October 1, 2009
Obama's hurdles Re "Obama takes Olympic gamble," Sept. 29 I find the phrase "leaving healthcare and foreign issues unresolved" in your front-page article misleading. President Obama is not taking a vacation or resigning his presidency. He's taking a one- day trip to promote not only his hometown but his country as the host of the 2016 Olympic Games. To imply that this means he is ignoring healthcare and foreign policy is just wielding a political ax. The healthcare bill, with which he is intensely involved, and other issues don't go down the drain because he is physically absent, not to mention the fact that he is famously reachable wherever he is. Isaac Weingart Northridge It appears Obama is acting more as the Olympic Committee chairperson rather than our commander in chief.
March 15, 2009 |
SCOTLAND Fantastic guide We had a fantastic tour guide named Bill Webster who was very knowledgeable, took us all over Scotland, told about history, played Celtic music and even did research on my family history. It was the best travel experience ever. Real Scottish Journeys , 01-44-1764-682767, www.realscottishjourneys.com . Private tours begin at about $415 a day for a small group, including transportation. --Susan Friedman, Oak Park
March 14, 2009 |
For Dinara Safina, it is time. Lil' sister deserves her own picture over the fireplace. No more hand-me-downs. No tennis rackets with man-sized grips. No more keys to big-brother's old convertible. Safina is now four tennis-match victories away from not having to pass the potatoes first at the dinner table at home. If she gets to the final of the BNP Paribas Open at Indian Wells next weekend, she will become the No. 1 player in the world.
February 16, 2009 |
A good friend of mine was approaching her 49th birthday with trepidation. Why, I asked her, was she so afraid of 49? "My mother died at 49 of a heart attack. The same thing will probably happen to me," she said. Not likely, I replied. And we started to talk about her mother. Her mother was a child of the age before genetics, before cholesterol, before we knew the dangers of smoking, fat and salt. Her mother and her mother's mother cooked with bacon grease, lard and other ingredients that many of us eschew today.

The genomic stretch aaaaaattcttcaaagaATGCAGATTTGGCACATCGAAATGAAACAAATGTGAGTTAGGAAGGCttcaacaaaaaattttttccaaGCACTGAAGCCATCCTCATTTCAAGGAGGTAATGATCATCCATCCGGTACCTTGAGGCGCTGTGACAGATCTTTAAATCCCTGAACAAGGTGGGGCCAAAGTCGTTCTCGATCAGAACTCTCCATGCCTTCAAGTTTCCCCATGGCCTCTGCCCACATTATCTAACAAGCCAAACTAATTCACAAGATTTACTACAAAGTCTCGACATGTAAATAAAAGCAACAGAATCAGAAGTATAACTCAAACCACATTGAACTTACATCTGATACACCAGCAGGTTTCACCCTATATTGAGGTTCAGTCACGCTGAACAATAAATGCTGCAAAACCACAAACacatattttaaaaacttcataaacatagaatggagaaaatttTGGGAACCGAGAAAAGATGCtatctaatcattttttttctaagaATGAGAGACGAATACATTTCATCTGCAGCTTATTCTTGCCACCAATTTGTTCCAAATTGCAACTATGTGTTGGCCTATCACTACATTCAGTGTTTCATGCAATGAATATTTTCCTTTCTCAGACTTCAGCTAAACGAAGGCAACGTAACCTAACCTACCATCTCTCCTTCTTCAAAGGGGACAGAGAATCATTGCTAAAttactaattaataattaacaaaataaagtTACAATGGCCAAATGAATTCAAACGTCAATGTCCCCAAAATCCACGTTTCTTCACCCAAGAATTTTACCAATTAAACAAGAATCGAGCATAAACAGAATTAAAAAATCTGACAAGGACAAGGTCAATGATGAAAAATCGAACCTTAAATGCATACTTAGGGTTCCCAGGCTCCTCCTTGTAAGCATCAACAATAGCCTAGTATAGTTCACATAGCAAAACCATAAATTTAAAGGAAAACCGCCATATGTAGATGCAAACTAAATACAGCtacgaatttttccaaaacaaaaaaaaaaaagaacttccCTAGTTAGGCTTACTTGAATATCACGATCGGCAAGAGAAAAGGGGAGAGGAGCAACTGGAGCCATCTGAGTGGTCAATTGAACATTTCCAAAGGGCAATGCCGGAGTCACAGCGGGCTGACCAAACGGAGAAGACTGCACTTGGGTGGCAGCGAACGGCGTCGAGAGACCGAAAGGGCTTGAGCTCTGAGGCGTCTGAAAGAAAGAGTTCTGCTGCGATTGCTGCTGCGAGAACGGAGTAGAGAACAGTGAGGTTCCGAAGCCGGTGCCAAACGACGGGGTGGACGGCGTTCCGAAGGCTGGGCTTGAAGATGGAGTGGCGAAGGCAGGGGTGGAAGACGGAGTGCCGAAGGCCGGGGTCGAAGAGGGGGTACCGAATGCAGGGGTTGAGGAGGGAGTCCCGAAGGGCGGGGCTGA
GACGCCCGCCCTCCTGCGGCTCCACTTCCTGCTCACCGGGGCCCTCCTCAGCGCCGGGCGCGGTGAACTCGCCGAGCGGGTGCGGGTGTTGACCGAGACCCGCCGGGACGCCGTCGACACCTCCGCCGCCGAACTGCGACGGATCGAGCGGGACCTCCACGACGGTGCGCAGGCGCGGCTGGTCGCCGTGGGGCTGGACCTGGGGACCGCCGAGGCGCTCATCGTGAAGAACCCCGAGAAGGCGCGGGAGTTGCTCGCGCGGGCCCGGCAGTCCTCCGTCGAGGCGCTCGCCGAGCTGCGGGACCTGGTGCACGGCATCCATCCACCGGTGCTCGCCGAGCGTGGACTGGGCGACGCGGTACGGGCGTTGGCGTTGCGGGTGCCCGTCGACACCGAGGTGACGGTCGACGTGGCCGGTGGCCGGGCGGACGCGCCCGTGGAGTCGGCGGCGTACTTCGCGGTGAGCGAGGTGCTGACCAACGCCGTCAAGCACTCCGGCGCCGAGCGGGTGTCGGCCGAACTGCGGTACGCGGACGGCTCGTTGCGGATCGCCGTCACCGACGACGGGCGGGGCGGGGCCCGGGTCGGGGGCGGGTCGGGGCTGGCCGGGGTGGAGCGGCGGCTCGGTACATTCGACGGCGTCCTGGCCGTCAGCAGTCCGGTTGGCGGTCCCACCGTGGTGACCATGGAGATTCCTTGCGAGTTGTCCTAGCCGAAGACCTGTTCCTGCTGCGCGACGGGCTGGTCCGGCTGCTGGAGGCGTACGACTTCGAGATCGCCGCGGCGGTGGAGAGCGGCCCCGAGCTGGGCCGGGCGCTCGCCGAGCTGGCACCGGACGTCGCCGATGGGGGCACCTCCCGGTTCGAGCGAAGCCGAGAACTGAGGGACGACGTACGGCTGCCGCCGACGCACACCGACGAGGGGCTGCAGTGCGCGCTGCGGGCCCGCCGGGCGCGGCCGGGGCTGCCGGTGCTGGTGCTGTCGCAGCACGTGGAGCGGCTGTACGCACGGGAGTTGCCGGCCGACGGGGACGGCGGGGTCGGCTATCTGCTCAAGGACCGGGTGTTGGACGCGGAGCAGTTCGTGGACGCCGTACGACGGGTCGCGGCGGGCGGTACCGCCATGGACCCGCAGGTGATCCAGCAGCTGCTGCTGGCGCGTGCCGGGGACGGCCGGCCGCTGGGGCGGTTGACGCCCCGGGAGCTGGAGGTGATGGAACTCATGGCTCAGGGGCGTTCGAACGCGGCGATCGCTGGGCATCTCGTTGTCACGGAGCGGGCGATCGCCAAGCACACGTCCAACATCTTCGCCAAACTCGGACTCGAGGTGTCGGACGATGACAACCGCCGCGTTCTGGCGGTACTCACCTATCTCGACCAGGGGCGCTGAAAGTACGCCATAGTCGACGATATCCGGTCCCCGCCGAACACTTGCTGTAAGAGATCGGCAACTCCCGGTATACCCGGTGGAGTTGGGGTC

May 11, 2008 |
Rob Walker is 28, and his brother, Michael, is 23 -- young enough to dream of life away from home but old enough to know they don't want to end up anywhere else. The Walker men are farmers, just as their father was before them, as his father was and so on back to the early origins of Illinois. Seven generations of Walkers have farmed this land that hugs the Indiana border in southeastern Illinois, a familial thread that spans 222 years of American history. The first Walker, Thomas, laid claim to the fertile property along the winding Wabash River in 1786.
May 4, 2008 |
When the paper trail that Raymond A. Winbush followed in search of his African roots ended at a slaveholding Kentucky plantation, he turned to a combination of modern technologies: genetic testing and online social networking. It worked. A DNA test traced his ancestry to tribes in Cameroon and Equatorial Guinea, and an online forum set up by the company that scanned his DNA put him in touch with other African Americans who share similar genetic markers.
April 27, 2008 |
At age 35, Jessica Queller was the kind of woman it's hard not to envy. Bright, funny and attractive, she was a TV writer with a great Hollywood gig and many friends. Yet one sunny morning, Queller faced an overwhelming decision. A few months earlier, without much forethought, she'd taken a blood test for the BRCA "breast cancer gene" mutations. She was so confident she'd test negative that she skipped any genetic counseling beforehand. On that morning in 2004, Queller called the lab from her desk at "Gilmore Girls" and was told by a gruff voice that she'd tested positive for the BRCA1 mutation.